50 People Who Learned To Think Twice Before Correcting Someone, As Shared By The ‘People Incorrectly Correcting Other People’ Facebook Page
Everyone likes to feel like they’re an expert in something. Whether that’s science, cooking, politics, parenting, or anything else, really. And though we might have some deeper insights in our chosen field and feel like we can see a broader context than most other people, it’s important to (try and) stay humble.
Because the moment we feel all sure of ourselves when we drop a ‘truth’ bomb on social media, we might come to realize that we’ve totally messed up. Oh God, we had it wrong all along! And now someone’s poking fun at us online for everyone to see.
Welcome to ‘People Incorrectly Correcting Other People,’ a popular Facebook group that shames internet users who spread wildly incorrect facts while trying to prove someone wrong. Scroll down for some major embarrassment, Pandas, and let us know which of these situations really made you feel bad about all of the secondhand awkwardness.
A whopping 663.9k people follow the ‘People Incorrectly Correcting Other People’ Facebook page. In the last month alone, another 1,890 users joined the group. Created just 2 years ago, the project has kept growing and growing.
After all, the internet’s chock full of totally wrong opinions, as well as entitled and arrogant people who think they’ve got it all figured out (while others are dum-dums). That probably won’t change any time in the future, so the PICOP group will have plenty of material to share with others for years to come.
All members of the group are expected to be kind to one another and avoid harassing or insulting anyone. Otherwise, they’ll be banned.
That means no bullying, no hate speech, and absolutely respecting everyone else’s privacy.
Meanwhile, when it comes to content, Facebook users are asked to avoid reposting pics. Before you go ahead and share something you think might fit the tone of the group, check out what some of the other members have already posted. You might have spotted the same thing that a dozen others have spotted online! And if you want to make it easier for the audience to get what’s going on in your screenshots, you can also add a bit of context.
The simple fact of the matter is that we all make mistakes. Like it or not, that’s just the truth about life: we’re never going to be 100% correct, 100% of the time. And most of us have probably been in situations where we turned out to be flat-out wrong. It’s embarrassing to make a fool of yourself.
That’s why dealing with these feelings in a healthy manner and learning to embrace your mistakes are good skills to have for any human being. Digging in your heels, closing your eyes, and plugging your ears so as not to hear that you’re actually incredibly wrong really isn’t the mature way to go about things.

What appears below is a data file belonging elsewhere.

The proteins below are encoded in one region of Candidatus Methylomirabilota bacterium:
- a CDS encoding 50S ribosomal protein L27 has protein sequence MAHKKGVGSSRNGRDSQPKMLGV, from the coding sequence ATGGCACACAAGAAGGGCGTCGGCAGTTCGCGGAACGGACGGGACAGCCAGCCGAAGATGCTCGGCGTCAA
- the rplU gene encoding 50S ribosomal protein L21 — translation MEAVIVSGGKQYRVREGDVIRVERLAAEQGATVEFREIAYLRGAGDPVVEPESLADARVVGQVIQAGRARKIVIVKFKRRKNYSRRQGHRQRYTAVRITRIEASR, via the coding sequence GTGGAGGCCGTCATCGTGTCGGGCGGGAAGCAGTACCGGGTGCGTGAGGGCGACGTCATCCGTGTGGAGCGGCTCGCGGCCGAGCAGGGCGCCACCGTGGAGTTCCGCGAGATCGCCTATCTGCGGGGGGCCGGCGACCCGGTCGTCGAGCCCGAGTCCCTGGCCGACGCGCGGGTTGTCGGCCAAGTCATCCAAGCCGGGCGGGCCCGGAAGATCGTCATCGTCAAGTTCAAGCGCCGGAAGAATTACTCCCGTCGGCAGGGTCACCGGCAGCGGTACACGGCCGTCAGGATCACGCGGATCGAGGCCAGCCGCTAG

A while back, Bored Panda had a very good conversation about dealing with any feelings of embarrassment that might arise—whether now or remembering mess-ups in the past—with environmental psychologist and well-being consultant Lee Chambers.
"While embarrassment can be a challenging feeling that is fleeting or overwhelming, being able to find a response that assists rather than a reaction that is unhealthy is a skill to build," he said that we can all develop ways to handle embarrassing situations better. Humor, for instance, is one powerful tool in your arsenal.
"If it's something that isn't particularly serious, laughter can be a great response that instantly makes you feel better," he told Bored Panda.
"If the feelings are intense, try taking a few slow, deep breaths in through your nose and out through your mouth, calming your nervous system and physiological response,” he explained.
“In a similar way to laughter, smiling can be effective in shifting your state to the positive. There are times when playing down or even ignoring the feelings can be helpful in the moment, taking the edge off, but it is important that you accept them and express them if it's something significant," the psychologist said.
“Because the feelings of embarrassment are generated from a past event, anything that brings you into the present moment can bring relief. Try to avoid saying sorry, as it will keep taking you back to the moment. You can even keep your biggest embarrassing moments top of mind, having reflected and realized that in hindsight, they weren't as big an issue as you felt at the time.”
Have you ever messed up big-time when expressing an opinion or sharing a ‘fact’ online, dear Pandas? How did you feel when you realize you made a huge mistake? Do you ever call out folks who are totally wrong on social media? Share your experiences and opinions with us, we’d love to hear what you think.